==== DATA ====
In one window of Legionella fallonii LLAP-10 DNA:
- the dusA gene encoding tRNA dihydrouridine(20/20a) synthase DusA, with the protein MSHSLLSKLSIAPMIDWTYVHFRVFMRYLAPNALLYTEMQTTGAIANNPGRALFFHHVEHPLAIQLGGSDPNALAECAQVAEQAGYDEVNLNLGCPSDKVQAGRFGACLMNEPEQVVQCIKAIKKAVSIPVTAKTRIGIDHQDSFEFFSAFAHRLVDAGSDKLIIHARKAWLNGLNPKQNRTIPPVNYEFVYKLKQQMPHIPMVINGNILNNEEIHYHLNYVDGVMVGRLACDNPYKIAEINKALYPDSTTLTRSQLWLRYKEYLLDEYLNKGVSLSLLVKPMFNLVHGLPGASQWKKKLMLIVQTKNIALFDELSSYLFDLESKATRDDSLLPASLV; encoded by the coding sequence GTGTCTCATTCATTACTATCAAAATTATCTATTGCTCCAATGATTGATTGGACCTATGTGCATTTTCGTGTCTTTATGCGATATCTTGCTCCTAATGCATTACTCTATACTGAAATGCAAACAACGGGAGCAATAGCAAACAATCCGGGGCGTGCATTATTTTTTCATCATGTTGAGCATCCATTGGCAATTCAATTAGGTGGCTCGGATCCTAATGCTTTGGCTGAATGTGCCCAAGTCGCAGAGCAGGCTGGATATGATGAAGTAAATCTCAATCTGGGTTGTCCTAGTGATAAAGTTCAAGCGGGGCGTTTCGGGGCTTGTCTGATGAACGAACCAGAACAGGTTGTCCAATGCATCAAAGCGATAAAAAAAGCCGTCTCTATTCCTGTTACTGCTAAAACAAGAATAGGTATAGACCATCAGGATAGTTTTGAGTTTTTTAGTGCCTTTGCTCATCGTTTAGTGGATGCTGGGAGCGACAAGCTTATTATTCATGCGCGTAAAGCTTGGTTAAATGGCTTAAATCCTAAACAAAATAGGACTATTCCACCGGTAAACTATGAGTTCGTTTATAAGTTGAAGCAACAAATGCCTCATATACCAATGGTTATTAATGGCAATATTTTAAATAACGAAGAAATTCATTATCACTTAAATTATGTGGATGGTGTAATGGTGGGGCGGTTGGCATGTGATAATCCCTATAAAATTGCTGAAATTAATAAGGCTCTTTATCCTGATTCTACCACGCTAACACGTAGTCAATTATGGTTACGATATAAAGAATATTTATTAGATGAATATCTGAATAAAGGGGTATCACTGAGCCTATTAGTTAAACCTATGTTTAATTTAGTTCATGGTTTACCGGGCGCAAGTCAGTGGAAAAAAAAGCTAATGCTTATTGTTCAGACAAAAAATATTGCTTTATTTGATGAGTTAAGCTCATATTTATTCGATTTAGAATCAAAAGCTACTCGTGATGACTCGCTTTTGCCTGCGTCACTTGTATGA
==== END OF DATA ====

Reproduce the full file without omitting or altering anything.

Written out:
In one window of Legionella fallonii LLAP-10 DNA:
- the dusA gene encoding tRNA dihydrouridine(20/20a) synthase DusA, with the protein MSHSLLSKLSIAPMIDWTYVHFRVFMRYLAPNALLYTEMQTTGAIANNPGRALFFHHVEHPLAIQLGGSDPNALAECAQVAEQAGYDEVNLNLGCPSDKVQAGRFGACLMNEPEQVVQCIKAIKKAVSIPVTAKTRIGIDHQDSFEFFSAFAHRLVDAGSDKLIIHARKAWLNGLNPKQNRTIPPVNYEFVYKLKQQMPHIPMVINGNILNNEEIHYHLNYVDGVMVGRLACDNPYKIAEINKALYPDSTTLTRSQLWLRYKEYLLDEYLNKGVSLSLLVKPMFNLVHGLPGASQWKKKLMLIVQTKNIALFDELSSYLFDLESKATRDDSLLPASLV; encoded by the coding sequence GTGTCTCATTCATTACTATCAAAATTATCTATTGCTCCAATGATTGATTGGACCTATGTGCATTTTCGTGTCTTTATGCGATATCTTGCTCCTAATGCATTACTCTATACTGAAATGCAAACAACGGGAGCAATAGCAAACAATCCGGGGCGTGCATTATTTTTTCATCATGTTGAGCATCCATTGGCAATTCAATTAGGTGGCTCGGATCCTAATGCTTTGGCTGAATGTGCCCAAGTCGCAGAGCAGGCTGGATATGATGAAGTAAATCTCAATCTGGGTTGTCCTAGTGATAAAGTTCAAGCGGGGCGTTTCGGGGCTTGTCTGATGAACGAACCAGAACAGGTTGTCCAATGCATCAAAGCGATAAAAAAAGCCGTCTCTATTCCTGTTACTGCTAAAACAAGAATAGGTATAGACCATCAGGATAGTTTTGAGTTTTTTAGTGCCTTTGCTCATCGTTTAGTGGATGCTGGGAGCGACAAGCTTATTATTCATGCGCGTAAAGCTTGGTTAAATGGCTTAAATCCTAAACAAAATAGGACTATTCCACCGGTAAACTATGAGTTCGTTTATAAGTTGAAGCAACAAATGCCTCATATACCAATGGTTATTAATGGCAATATTTTAAATAACGAAGAAATTCATTATCACTTAAATTATGTGGATGGTGTAATGGTGGGGCGGTTGGCATGTGATAATCCCTATAAAATTGCTGAAATTAATAAGGCTCTTTATCCTGATTCTACCACGCTAACACGTAGTCAATTATGGTTACGATATAAAGAATATTTATTAGATGAATATCTGAATAAAGGGGTATCACTGAGCCTATTAGTTAAACCTATGTTTAATTTAGTTCATGGTTTACCGGGCGCAAGTCAGTGGAAAAAAAAGCTAATGCTTATTGTTCAGACAAAAAATATTGCTTTATTTGATGAGTTAAGCTCATATTTATTCGATTTAGAATCAAAAGCTACTCGTGATGACTCGCTTTTGCCTGCGTCACTTGTATGA